October Culture Power Breakfast: Glen Echo Park Saved by Artists, Dancers

When Glen Echo Amusement Park closed in 1968, its attractions — the 1921 Dentzel Carousel, the 1923 Scooter (later Dogem and now the Bumper Car Pavilion), the 1933 Spanish Ballroom and others — went to seed. The consensus: Tear them down.

It didn’t happen. Because by the time the National Park Service took ownership of the Maryland site, along the Chesapeake and Ohio Canal opposite Cabin John, artists and dancers had seen opportunity.

At The Georgetowner’s Oct. 19 cultural breakfast, Katey Boerner, CEO of the Glen Echo Park Partnership for Arts and Culture, set the scene: “It was the ’70s — think ‘hippie.’ ”

The contra dance community was browbeating officials to repair the Spanish Ballroom, said to have the top dance floor on the East Coast, though, as Boerner told it, raccoons were doing some dancing overhead.

She credited the National Park Service with establishing arts programming on the site, and Montgomery County Executive Douglas Duncan with getting the buildings stabilized in the 1990s. But it was clear that the nonprofit Boerner has headed since its 2002 creation took the ball from the county and ran with it.

The woman who hired her, philanthropist and then-board chair Carol Trawick, was at the breakfast, as were other Glen Echo Park Partnership board members, including Theresa Nielsen of series sponsor Long & Foster. “Carol’s and my minds melded,” said Boerner, who had returned to the D.C. area, where she spent her childhood, to serve as Share Our Strength’s CFO two years earlier.

Once onboard, she was tasked with leading a $23-million capital campaign to renovate the facilities where dancers danced, the Folklore Society of Greater Washington presented its annual festival, Adventure Theatre mounted children’s shows and other partners taught painting, sculpture, ceramics, glass art and photography. Supplementing the campaign, the arts partners “invested in their own fit-out,” she said.

Among Glen Echo’s first artists in residence, Boerner proudly noted, were Jeff Kirk, who has taught ceramics since 1975, and sculptors Jim Sanborn and the late Raya Bodnarchuk.

A key goal for Montgomery County was for the park to become self-sustaining: “We don’t have you in our budget,” she was told. Over time, however, the county has become more engaged, for instance as an intermediary with the National Park Service, whose attention can be hard to get in site-rich Region 1, she pointed out.

There remains no dedicated funding source, and the Partnership has to “fight this myth that we have one,” Boerner said. Recently, building maintenance accounts have been set up, funded by a charge built into park fees.

Pre-Covid, some 350,000 visitors came to the park annually, generating around $8 million in economic activity, according to Boerner. The growth — and, now, rebound — in attendance is partly due to events launched by the Partnership, such as opening and closing days for the carousel season and the Echo Arts Festival, which, in its second year, earlier this month, featured programming by the Washington Revels and the National Museum of the American Latino. Another highlight: over Labor Day weekend, the park held a popular international dance showcase along with an art show (“Art sales came back first” after the pandemic drop-off, Boerner noted).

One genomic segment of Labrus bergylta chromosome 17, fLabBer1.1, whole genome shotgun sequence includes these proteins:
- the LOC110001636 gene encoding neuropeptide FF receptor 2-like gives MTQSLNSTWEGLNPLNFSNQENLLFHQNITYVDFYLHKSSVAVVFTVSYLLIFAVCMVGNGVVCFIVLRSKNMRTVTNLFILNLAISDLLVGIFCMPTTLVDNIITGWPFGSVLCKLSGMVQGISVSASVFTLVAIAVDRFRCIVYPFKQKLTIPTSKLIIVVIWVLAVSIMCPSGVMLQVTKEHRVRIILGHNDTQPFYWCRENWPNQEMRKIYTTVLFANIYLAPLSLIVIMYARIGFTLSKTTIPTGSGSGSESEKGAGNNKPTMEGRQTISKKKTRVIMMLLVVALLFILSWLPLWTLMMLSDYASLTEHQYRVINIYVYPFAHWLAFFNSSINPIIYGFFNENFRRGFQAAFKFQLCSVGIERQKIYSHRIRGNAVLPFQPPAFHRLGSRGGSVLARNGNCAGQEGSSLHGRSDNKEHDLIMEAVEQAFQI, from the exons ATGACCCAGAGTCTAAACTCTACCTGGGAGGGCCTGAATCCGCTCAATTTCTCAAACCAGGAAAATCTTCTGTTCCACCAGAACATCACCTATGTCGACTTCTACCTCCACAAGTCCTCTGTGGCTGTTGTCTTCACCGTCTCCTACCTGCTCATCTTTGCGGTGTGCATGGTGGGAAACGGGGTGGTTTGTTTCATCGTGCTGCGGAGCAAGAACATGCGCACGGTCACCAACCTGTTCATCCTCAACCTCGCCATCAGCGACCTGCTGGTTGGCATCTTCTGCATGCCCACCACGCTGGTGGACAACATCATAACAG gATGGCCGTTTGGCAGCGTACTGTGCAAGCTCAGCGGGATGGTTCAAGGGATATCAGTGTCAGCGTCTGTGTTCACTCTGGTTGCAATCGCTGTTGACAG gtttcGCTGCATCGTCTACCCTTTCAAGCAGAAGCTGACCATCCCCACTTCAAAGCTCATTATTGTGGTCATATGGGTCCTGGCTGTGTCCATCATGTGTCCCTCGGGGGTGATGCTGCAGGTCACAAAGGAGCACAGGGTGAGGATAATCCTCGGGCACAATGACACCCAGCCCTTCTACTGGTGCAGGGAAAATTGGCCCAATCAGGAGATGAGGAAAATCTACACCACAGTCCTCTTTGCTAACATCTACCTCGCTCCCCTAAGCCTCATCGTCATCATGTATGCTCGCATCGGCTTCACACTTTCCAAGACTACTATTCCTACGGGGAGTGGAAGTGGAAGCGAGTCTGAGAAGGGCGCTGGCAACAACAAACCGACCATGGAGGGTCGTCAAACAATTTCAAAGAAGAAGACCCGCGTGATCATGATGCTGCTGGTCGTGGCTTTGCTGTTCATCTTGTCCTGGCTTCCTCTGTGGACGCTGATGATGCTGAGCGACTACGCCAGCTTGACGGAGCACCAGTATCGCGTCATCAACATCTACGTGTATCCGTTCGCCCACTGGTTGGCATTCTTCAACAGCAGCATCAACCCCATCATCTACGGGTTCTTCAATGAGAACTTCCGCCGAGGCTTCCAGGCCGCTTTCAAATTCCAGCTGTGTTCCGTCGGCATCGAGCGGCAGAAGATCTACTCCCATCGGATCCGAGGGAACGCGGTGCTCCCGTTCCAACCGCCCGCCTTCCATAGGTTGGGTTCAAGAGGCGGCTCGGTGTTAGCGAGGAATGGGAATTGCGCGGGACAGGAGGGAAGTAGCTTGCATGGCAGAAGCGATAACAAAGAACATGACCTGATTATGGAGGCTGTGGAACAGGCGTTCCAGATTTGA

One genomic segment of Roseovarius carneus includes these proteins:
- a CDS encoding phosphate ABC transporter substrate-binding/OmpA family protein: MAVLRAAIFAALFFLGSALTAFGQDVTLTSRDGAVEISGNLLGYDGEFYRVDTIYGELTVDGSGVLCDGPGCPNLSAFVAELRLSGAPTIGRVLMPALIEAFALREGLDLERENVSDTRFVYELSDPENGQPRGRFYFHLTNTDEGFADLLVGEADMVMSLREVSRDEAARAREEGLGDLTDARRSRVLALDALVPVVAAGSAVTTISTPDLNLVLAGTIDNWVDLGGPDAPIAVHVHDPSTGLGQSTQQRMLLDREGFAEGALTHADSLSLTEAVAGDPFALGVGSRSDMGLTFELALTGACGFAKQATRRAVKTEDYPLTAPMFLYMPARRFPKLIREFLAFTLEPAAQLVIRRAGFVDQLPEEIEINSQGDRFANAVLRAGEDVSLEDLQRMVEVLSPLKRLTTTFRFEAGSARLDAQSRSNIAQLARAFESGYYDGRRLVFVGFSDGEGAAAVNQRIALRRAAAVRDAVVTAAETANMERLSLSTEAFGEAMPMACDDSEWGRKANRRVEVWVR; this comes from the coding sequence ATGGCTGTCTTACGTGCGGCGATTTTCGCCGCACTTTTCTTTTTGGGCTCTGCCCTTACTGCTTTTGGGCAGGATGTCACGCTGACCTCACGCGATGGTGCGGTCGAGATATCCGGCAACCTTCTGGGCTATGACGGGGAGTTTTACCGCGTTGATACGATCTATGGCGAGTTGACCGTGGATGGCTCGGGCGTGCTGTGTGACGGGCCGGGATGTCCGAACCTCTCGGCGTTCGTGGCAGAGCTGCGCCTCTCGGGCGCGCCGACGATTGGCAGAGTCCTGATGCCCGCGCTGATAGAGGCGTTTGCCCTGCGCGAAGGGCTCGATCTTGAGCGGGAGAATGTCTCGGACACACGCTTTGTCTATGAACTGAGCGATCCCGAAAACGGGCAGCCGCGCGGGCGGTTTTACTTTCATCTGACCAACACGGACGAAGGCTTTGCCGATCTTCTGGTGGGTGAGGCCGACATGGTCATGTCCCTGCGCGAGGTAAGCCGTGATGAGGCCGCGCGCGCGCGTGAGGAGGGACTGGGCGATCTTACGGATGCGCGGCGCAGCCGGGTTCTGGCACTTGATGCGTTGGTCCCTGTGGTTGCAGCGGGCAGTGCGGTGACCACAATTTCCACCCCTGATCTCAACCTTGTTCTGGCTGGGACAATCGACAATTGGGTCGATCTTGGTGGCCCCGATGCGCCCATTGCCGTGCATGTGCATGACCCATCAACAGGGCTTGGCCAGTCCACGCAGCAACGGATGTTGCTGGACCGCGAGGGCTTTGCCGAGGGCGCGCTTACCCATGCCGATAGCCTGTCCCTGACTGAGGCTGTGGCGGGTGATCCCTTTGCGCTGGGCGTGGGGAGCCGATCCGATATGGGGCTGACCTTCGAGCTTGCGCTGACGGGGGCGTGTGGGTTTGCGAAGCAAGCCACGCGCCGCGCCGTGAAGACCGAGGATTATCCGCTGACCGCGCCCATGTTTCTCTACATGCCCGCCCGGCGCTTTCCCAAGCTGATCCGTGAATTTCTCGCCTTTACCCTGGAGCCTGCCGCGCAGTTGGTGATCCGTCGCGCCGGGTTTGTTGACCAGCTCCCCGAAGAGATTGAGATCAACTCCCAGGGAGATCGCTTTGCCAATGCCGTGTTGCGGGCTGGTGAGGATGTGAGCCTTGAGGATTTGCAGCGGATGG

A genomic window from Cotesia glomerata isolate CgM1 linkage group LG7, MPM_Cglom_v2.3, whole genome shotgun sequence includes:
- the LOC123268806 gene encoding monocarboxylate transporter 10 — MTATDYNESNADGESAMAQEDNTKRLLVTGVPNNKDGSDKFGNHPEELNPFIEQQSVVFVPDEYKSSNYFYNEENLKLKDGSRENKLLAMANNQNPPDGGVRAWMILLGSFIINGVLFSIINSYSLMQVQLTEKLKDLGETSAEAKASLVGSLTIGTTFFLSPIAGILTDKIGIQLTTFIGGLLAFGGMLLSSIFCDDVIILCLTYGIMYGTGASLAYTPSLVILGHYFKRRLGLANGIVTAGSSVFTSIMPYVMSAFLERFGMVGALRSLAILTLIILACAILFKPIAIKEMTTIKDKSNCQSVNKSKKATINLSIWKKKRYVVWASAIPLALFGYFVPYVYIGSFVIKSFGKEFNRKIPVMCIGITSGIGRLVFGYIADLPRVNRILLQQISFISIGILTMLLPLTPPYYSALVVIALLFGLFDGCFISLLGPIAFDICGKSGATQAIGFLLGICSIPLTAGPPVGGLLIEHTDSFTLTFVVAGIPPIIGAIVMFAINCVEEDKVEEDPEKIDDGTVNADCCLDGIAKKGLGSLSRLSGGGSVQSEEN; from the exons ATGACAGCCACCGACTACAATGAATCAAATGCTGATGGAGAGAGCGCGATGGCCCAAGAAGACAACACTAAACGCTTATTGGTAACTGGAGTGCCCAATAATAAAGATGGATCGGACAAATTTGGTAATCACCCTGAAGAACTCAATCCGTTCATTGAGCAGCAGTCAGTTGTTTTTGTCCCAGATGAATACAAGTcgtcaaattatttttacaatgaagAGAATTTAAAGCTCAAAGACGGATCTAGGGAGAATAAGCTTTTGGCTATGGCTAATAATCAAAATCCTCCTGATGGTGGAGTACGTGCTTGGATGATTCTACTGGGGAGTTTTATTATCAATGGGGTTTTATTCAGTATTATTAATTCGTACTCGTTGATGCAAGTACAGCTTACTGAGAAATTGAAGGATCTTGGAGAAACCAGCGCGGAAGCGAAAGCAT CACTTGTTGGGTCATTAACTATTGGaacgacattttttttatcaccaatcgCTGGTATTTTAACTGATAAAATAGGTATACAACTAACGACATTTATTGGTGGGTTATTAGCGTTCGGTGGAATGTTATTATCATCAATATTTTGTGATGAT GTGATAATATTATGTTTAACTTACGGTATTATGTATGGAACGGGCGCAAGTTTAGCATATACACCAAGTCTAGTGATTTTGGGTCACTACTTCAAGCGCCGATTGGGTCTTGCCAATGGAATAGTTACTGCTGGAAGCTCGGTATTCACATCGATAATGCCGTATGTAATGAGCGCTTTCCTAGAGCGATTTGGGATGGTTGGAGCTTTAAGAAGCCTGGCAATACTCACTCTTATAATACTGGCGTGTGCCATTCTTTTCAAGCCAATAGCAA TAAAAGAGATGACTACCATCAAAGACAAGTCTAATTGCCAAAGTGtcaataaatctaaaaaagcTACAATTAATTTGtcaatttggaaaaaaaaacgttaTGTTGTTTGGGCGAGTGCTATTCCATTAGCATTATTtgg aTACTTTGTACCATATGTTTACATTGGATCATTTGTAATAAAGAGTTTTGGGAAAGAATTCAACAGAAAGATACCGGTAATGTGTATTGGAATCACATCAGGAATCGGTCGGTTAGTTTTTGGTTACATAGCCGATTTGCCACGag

The Partnership has also worked with the National Park Service and others to tell the civil-rights story connected with Glen Echo, which, like other D.C. organizations, “must grapple with a history drenched in racism.” In 1960, Howard University students protesting the park’s segregation were denied access to the Dentzel Carousel and picketed the park; some white neighbors joined them and American Nazi Party members showed up for a counter-protest. Several of the surviving protesters have participated in park programs and a feature documentary, “Ain’t No Back to a Merry-Go-Round,” by producer/director Ilana Trachtman will soon be released.

In response to a question about the adjacent Clara Barton National Historic Site, acquired by the National Park Service along with the defunct amusement park, Boerner said that NPS was rehabbing the house where the American Red Cross founder spent her last years and that the Partnership hopes to be involved in future programming.

“We have a bit of an identity crisis … but really we use that to our advantage,” Boerner explained, adding: “We’ve leaned into the complexity.” Above all, the Partnership acts as “passionate advocates for the park,” which she called “a truly strange, beautiful and unique place.”

Emphasizing the Partnership’s “ability to connect and collaborate,” Boerner suggested that there were opportunities for the park to strengthen its ties to Georgetown. Formerly linked by the Glen Echo Railroad, then by trolley, Glen Echo and Georgetown are still connected three ways by water: the Potomac River, the C&O Canal and the pipes running under MacArthur Boulevard. “Our histories are intertwined and interconnected,” she said.




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